A Dalit Woman’s Memoirs
About the Book
Translated for the first time into English, this writer’s autobiographical work, Aaydan(Baskets), made publishing history right from its moment of publication in 2004. Outspoken, confronting the issues of domestic violence squarely, she talks of what it is like to be an educated dalit (untouchable) woman. Urmila Pawar brings to the fore the complexities of the life of the dalit community and especially of dalit women, in a society that is changing rapidly after independence in 1947. Pawar engages with issues of identity and selfwood, caste/class consciousness, changing expressions of patriarchy and dalit women’s participation in emancipatory struggles and the closure and atrophy in dalit politics. Her memoir reveals a complexly constructed self as well as the troubled and complex interface between the feminist and dalit movements. As a young girl, brought up by her mother who was a single parent, Pawar’s perception of the residual and newly emergent forms of patriarchy, religion, familial relationships, violence and liberation is intense and acute. Of special interest is the record of three generations for a dalit modernity, about which readers have hitherto heard so little. Born in 1945.
[The Book] is marked by the honesty of its narration. Pawar looks at herself as child, daughter, wife and mother as objectively as she does at Harishchandra as a husband …her language changes imperceptibly as she moves into adolescence…in the final section, it acquires the polish of standard Marathi …Maya Pandit’s introduction is illuminating …Sharmila Rege’s Afterword posits the book as a touchstone by which to assess the current relationship between dalit scholarship and dominant academia.—Shanta Gokhale, The Hindu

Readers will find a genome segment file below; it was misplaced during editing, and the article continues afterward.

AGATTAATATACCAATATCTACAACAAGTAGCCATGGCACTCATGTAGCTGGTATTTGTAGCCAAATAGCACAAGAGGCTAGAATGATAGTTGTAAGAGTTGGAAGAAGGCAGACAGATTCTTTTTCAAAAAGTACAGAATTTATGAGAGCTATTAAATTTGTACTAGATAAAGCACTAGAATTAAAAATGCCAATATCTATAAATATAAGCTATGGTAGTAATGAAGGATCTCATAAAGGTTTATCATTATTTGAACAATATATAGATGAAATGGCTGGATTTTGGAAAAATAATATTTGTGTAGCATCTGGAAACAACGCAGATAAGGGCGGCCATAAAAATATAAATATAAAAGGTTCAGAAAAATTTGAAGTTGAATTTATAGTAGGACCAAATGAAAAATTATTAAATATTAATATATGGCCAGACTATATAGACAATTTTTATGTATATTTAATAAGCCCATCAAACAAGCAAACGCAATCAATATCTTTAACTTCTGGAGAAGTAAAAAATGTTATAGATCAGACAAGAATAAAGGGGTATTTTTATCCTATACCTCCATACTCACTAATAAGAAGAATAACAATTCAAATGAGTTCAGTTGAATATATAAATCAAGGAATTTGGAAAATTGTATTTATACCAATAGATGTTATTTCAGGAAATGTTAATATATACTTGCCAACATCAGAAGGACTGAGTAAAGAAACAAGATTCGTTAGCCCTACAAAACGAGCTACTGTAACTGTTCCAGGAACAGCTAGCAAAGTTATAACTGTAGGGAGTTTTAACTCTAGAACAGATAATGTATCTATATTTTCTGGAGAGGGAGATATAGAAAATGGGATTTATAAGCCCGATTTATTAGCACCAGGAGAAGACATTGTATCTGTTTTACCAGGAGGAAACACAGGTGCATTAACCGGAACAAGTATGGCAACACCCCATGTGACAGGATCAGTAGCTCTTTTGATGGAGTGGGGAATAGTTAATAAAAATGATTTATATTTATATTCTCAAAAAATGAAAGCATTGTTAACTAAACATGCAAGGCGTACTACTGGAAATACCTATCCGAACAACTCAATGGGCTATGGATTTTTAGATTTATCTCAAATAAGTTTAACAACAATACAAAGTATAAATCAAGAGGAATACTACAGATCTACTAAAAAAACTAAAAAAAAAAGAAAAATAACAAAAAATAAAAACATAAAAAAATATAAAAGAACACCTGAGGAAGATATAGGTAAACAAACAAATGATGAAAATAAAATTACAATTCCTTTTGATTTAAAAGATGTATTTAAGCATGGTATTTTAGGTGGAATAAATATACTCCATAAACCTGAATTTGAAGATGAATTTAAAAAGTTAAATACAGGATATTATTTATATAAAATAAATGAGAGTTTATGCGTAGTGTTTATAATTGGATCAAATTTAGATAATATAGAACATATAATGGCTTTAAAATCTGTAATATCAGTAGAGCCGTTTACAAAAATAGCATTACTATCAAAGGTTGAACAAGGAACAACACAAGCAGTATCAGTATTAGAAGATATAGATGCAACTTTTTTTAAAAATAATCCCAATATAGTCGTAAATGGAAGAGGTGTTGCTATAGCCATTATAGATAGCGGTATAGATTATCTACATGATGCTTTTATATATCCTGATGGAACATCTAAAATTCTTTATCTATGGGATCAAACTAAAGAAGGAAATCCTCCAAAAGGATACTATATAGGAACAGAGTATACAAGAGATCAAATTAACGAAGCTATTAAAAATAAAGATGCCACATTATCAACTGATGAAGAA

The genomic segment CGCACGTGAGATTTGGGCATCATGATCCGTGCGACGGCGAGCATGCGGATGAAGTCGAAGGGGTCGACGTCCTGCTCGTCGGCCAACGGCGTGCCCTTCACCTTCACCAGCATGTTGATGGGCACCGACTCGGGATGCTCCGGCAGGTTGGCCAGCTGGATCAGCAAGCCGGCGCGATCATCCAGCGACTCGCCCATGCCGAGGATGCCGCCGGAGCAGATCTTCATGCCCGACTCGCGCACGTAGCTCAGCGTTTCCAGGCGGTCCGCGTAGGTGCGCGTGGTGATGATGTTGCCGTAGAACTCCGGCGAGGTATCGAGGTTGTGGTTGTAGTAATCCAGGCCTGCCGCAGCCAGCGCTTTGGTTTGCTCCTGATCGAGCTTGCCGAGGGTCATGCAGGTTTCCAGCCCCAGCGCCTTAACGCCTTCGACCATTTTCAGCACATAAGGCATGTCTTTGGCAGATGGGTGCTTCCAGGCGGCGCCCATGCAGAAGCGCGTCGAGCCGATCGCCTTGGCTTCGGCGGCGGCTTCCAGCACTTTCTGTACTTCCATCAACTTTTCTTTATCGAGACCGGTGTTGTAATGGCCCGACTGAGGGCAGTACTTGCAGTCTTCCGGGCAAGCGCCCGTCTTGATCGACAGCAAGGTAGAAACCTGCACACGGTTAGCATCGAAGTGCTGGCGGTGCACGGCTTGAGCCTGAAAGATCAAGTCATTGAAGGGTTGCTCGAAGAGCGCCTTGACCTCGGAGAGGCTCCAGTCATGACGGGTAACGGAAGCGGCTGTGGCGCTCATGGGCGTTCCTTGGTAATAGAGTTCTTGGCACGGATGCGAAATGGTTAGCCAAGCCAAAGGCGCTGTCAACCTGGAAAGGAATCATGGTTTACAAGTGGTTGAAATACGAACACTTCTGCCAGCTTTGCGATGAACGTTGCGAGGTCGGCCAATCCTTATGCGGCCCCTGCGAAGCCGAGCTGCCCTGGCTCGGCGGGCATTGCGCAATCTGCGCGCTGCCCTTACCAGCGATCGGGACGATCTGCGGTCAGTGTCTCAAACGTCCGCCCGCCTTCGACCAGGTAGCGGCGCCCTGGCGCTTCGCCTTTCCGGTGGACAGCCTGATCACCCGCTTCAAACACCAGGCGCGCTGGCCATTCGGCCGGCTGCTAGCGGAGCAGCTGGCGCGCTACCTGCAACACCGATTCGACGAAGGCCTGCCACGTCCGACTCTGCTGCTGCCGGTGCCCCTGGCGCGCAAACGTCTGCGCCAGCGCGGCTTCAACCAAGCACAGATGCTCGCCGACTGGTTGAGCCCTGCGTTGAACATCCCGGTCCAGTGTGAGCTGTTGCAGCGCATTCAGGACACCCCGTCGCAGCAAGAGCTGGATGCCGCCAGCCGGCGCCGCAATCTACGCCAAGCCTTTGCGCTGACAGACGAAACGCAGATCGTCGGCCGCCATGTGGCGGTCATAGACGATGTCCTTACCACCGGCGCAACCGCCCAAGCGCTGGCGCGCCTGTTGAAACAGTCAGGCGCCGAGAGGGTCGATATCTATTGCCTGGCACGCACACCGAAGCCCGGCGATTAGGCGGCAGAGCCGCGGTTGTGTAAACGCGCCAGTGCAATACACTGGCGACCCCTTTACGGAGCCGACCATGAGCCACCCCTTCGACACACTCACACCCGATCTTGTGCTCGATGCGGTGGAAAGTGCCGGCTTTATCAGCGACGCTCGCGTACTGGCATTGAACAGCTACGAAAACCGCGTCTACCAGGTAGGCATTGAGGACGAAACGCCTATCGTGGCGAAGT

Unlike many dalit narratives, Pawar’s work is a testimony of not only a lived experience , but is also a source of ‘articulating theory’…Of equal significance is the documentary value of these memoirs as well as Pawar’s capacity to critique feminist and dalit politics objectively. Pawar’s prose is fluid, as is evident from Maya pandit’s able translation.—The Telegraph
About the Author
Urmila Pawar took her school leaving certificate in 1963, moving to Bombay after her marriage. She later obtained an MA from the University of Bombay. She was worked with the labour movement of the Maharasthra government for many years. Considered a distinguished short story writer in Marathi, she has also coauthored a book with Meenakshi Moon on the role played by untouchable women in the nationalist movement (Amhihi lthas Ghadavila) and also written one-act plays.